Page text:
Alright, I’d like to preface this by stating that I’m in no way dissing Ball Park when I say what I’m about to say. But it was only during this set that the people on the balcony all stand up and most of the crowd on the ground floor start dancing like a bunch of dorky teenagers. It’s peculiarly hilarious to me to see all these greying, middle-aged corporate types get their groove on with each other while trying not to spill their drinks which they consume with much grimacing and a level of slowness that’s excruciating to witness. Even many of the older people here who are involved in the arts look like a bunch of fucking beatniks and I can’t say I approve of seeing them generally.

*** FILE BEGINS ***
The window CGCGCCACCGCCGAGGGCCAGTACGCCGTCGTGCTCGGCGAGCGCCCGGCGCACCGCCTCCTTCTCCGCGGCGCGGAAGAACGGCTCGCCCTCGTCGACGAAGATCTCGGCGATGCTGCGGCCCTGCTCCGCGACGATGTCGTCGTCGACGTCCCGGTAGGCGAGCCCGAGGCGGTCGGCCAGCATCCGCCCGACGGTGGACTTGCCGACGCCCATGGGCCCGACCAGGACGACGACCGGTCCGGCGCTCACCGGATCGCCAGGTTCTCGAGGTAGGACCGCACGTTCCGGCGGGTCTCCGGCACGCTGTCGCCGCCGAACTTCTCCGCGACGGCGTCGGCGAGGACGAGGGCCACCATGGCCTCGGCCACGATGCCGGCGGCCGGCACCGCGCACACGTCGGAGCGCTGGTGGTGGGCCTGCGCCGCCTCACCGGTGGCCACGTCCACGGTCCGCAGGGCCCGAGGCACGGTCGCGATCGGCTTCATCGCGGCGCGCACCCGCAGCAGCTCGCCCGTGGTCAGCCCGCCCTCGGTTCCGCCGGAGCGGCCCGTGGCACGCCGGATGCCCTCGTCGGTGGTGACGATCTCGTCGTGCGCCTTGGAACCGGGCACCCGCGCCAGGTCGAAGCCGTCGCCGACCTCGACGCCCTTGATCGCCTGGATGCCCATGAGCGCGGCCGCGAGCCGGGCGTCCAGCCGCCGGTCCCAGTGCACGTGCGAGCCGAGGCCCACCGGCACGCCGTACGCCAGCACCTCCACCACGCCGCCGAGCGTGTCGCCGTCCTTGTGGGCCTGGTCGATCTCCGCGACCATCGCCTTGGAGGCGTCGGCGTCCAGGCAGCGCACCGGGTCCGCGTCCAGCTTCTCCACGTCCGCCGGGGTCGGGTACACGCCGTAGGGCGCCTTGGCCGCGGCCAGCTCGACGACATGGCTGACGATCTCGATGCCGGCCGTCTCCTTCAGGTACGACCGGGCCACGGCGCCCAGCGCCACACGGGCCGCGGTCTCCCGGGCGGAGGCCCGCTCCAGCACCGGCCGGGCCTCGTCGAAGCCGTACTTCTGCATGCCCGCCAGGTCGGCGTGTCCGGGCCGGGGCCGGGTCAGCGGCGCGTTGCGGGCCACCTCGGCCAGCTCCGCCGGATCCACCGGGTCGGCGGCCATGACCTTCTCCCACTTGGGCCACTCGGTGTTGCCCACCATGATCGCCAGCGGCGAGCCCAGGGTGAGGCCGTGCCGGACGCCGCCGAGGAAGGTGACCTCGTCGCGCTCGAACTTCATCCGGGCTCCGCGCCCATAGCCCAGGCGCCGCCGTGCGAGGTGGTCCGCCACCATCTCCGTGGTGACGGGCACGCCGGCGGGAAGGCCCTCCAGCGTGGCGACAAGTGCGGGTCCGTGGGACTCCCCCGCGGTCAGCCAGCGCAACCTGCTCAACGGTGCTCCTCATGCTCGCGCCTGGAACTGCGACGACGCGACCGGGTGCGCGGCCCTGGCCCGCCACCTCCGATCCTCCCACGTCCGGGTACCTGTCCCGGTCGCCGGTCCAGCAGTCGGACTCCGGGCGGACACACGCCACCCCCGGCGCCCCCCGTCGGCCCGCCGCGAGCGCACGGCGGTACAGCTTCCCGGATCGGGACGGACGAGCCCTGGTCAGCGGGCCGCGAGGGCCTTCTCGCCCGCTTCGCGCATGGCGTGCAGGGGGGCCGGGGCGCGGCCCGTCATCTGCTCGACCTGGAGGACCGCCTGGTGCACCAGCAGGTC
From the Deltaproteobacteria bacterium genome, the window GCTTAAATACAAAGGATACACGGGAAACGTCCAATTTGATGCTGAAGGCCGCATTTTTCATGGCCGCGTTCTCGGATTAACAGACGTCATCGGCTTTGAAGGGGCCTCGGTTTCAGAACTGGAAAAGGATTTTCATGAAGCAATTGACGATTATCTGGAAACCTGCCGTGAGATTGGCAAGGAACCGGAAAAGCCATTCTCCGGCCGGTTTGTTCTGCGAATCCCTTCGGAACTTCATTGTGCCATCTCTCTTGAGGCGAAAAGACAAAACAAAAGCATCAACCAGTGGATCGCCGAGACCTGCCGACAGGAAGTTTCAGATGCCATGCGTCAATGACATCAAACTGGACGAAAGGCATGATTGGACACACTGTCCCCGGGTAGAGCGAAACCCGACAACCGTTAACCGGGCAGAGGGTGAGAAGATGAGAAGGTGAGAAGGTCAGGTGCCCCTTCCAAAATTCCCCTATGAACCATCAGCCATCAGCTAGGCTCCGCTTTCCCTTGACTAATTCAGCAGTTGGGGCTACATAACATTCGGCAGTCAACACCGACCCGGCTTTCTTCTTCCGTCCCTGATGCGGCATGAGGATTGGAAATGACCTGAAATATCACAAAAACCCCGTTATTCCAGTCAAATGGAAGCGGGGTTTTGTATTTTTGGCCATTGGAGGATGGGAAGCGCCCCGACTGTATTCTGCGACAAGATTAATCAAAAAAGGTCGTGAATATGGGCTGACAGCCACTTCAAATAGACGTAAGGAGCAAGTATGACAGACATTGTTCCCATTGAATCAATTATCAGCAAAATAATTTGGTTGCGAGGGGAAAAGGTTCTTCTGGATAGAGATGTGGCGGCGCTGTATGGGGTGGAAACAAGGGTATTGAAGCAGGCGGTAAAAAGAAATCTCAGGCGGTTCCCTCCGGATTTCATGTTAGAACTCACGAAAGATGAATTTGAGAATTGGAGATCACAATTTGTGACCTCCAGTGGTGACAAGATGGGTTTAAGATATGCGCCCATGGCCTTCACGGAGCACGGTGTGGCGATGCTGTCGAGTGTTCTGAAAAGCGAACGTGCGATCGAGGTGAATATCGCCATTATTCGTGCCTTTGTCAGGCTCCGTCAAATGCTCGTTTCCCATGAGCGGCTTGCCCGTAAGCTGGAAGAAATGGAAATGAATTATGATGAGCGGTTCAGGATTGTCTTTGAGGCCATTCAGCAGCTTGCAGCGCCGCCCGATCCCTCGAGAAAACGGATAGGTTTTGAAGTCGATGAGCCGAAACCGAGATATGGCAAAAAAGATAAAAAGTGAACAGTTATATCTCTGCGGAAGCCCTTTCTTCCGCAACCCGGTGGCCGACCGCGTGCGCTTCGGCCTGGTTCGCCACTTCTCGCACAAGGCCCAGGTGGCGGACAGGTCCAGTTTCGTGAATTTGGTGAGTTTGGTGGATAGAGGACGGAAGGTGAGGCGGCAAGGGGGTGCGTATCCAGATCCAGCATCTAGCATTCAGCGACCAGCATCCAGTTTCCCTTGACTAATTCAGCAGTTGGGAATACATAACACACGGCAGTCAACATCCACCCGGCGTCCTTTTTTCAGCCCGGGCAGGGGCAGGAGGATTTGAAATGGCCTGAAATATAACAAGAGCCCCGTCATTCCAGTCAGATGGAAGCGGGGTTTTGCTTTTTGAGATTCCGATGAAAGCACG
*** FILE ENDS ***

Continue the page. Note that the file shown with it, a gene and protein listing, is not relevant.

It’s at this point that the gig ends and my mates who were upstairs tried and fail to sneak me into the VIP area but I stick around that I ended up getting to rub shoulders with those who I wanted to meet upstairs afterwards, but that’s an entirely different story. I still get home feeling fairly drunk and beat to hell like usual but a part of me remains disappointed that things didn’t go off even nearly as much as they could have, but I don’t let that phase me. Hell, even my mates point out that I kept referring to tonight as ‘Night One’.
That’s because I knew in my heart that it was merely a prelude to the insanity of Night Two…
Night Two: Skegss, Totty, and Mini Skirt